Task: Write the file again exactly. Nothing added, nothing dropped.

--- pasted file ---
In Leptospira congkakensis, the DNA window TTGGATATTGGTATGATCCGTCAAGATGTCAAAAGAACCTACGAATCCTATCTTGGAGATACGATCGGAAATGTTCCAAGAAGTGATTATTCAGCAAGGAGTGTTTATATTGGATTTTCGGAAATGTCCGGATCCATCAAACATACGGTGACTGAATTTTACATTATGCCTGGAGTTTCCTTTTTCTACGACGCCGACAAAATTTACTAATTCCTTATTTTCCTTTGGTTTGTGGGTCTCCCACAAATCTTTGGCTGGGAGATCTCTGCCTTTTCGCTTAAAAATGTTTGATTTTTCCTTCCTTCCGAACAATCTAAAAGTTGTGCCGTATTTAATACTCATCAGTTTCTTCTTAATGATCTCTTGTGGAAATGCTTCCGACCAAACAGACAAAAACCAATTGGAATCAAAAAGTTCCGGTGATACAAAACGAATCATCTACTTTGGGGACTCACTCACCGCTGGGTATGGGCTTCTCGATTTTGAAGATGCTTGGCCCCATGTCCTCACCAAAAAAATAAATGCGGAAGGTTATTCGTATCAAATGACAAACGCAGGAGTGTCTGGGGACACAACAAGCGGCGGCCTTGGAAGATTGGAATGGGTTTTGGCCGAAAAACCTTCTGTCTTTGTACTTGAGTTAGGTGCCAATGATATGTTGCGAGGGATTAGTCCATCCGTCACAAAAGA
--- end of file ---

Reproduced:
In Leptospira congkakensis, the DNA window TTGGATATTGGTATGATCCGTCAAGATGTCAAAAGAACCTACGAATCCTATCTTGGAGATACGATCGGAAATGTTCCAAGAAGTGATTATTCAGCAAGGAGTGTTTATATTGGATTTTCGGAAATGTCCGGATCCATCAAACATACGGTGACTGAATTTTACATTATGCCTGGAGTTTCCTTTTTCTACGACGCCGACAAAATTTACTAATTCCTTATTTTCCTTTGGTTTGTGGGTCTCCCACAAATCTTTGGCTGGGAGATCTCTGCCTTTTCGCTTAAAAATGTTTGATTTTTCCTTCCTTCCGAACAATCTAAAAGTTGTGCCGTATTTAATACTCATCAGTTTCTTCTTAATGATCTCTTGTGGAAATGCTTCCGACCAAACAGACAAAAACCAATTGGAATCAAAAAGTTCCGGTGATACAAAACGAATCATCTACTTTGGGGACTCACTCACCGCTGGGTATGGGCTTCTCGATTTTGAAGATGCTTGGCCCCATGTCCTCACCAAAAAAATAAATGCGGAAGGTTATTCGTATCAAATGACAAACGCAGGAGTGTCTGGGGACACAACAAGCGGCGGCCTTGGAAGATTGGAATGGGTTTTGGCCGAAAAACCTTCTGTCTTTGTACTTGAGTTAGGTGCCAATGATATGTTGCGAGGGATTAGTCCATCCGTCACAAAAGA